ADVrider

Go Back   ADVrider > Gear > Equipment
User Name
Password
Register Inmates Photos Site Rules Search Today's Posts Mark Forums Read

Reply
 
Thread Tools Search this Thread Display Modes
Old 11-18-2012, 12:29 PM   #16
Mambo Dave
Backyard Adventurer
 
Mambo Dave's Avatar
 
Joined: Oct 2011
Location: Pompano Beach, FL
Oddometer: 4,727
I was in the same boat, and with the same considerations, as the OP is just about a year ago. Harbor Freight prices sure seemed good, but thank goodness I went for the Lincoln HandyMig.

I didn't think I'd need it at the time, but it soon became apparent (between home practice with flux core and the welding class I was taking with pro equipment) that going for thin wire and a shielding gas was the only way I could do what I needed to do.

So, HandyMig, an auto-shielding helmet from Harbor Freight, leather jacket and gloves from a welding store, a 30 cubic foot bottle of shield gas (the HandyMig comes with a regulator!), and ... I think that was about all I needed on that end.

I know I now sound like everyone else, but I was on a severe budget and still the HandyMig was the better option, and right tool, compared to Harbor Freight flux core welders.
Mambo Dave is online now   Reply With Quote
Old 11-18-2012, 12:34 PM   #17
mendoje
Gnarly Adventurer
 
Joined: Jun 2009
Location: Los Angeles
Oddometer: 235
Another good thread on mig welders

http://www.advrider.com/forums/showthread.php?t=807617
__________________
2004 BMW R1100S / 2003 Ducati M800Sie / 1986 R80 G/S / 1993 Suzuki RMX250 / 1981 BMW R100RS (Sold ) / 1977 Kawasaki KE100 (1st Bike )
mendoje is offline   Reply With Quote
Old 11-18-2012, 01:27 PM   #18
tdvt
Gnarly Adventurer
 
Joined: Jul 2012
Location: NEK Vermont
Oddometer: 202
I have a small Miller MIG & have tackled most all of the projects that you have on your list. I bought mine new at a welding house & while it has served me well I would like something larger. So, I'd look for a quality used machine.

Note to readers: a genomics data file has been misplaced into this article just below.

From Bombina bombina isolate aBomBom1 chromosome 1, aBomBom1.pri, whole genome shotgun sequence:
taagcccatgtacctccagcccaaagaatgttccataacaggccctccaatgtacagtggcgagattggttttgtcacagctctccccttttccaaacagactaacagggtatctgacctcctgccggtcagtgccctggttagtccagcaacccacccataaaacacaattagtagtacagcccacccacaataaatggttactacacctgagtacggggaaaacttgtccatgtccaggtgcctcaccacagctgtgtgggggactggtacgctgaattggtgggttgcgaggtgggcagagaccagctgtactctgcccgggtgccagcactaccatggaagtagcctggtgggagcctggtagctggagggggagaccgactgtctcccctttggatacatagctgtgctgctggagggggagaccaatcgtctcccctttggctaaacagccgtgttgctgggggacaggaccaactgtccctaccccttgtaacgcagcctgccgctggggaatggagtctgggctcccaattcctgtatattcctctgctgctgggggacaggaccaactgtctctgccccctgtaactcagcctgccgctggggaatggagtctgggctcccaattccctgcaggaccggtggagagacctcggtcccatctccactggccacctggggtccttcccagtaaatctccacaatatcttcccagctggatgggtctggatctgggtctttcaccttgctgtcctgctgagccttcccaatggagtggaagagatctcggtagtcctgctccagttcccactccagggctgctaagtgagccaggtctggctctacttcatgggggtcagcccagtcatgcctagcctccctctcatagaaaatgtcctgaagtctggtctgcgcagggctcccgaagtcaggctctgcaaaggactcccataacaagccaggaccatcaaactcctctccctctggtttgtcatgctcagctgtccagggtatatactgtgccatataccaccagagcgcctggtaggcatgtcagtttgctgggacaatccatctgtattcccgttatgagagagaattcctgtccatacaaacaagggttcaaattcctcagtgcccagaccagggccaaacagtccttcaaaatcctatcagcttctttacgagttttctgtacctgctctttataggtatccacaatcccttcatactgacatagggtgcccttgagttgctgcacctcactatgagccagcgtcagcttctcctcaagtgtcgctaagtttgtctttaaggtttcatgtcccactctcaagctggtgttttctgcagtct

You can also forget about welding aluminum with the small rigs as while the machine is capable (electrically speaking), as was already pointed out, the wire feed isn't up the the job. The aluminum wire is just not rigid enough to be pushed through the liner. A welding supply guy I was talking to likened it to "trying to push a piece of cooked spaghetti through a straw". Tried it anyway, he was right.

Before I bought my Miller, I had used a very nice small Lincoln on a job & called Lincoln to find out where I could buy the same machine locally. He went on to explain the the box store versions (which looked exactly the same but different model #'s) were NOT the same machine internally & could not recommend buying one. This was a few years ago so maybe the box-store quality is better but I don't think I'd count on it.
tdvt is offline   Reply With Quote
Old 11-18-2012, 04:02 PM   #19
larryboy
Paint it black.
 
larryboy's Avatar
 
Joined: Jan 2005
Location: Über Alles,Ca
Oddometer: 13,704
Quote:
Originally Posted by jsalman93 View Post
By garage projects I plan on building a steel heavy duty bumper for my truck and maybe making a roll cage if time and money allows it (and skill ). I would like to buy a cheap trailer for my bikes (seen on craigslist for super cheap), but we'll see. I have heard that you can weld aluminum if you use a different wire and use a mixture with helium and something else (argon?). True? It may not be pretty, but is it doable, assuming that it is as thick as, say, a motorcycle frame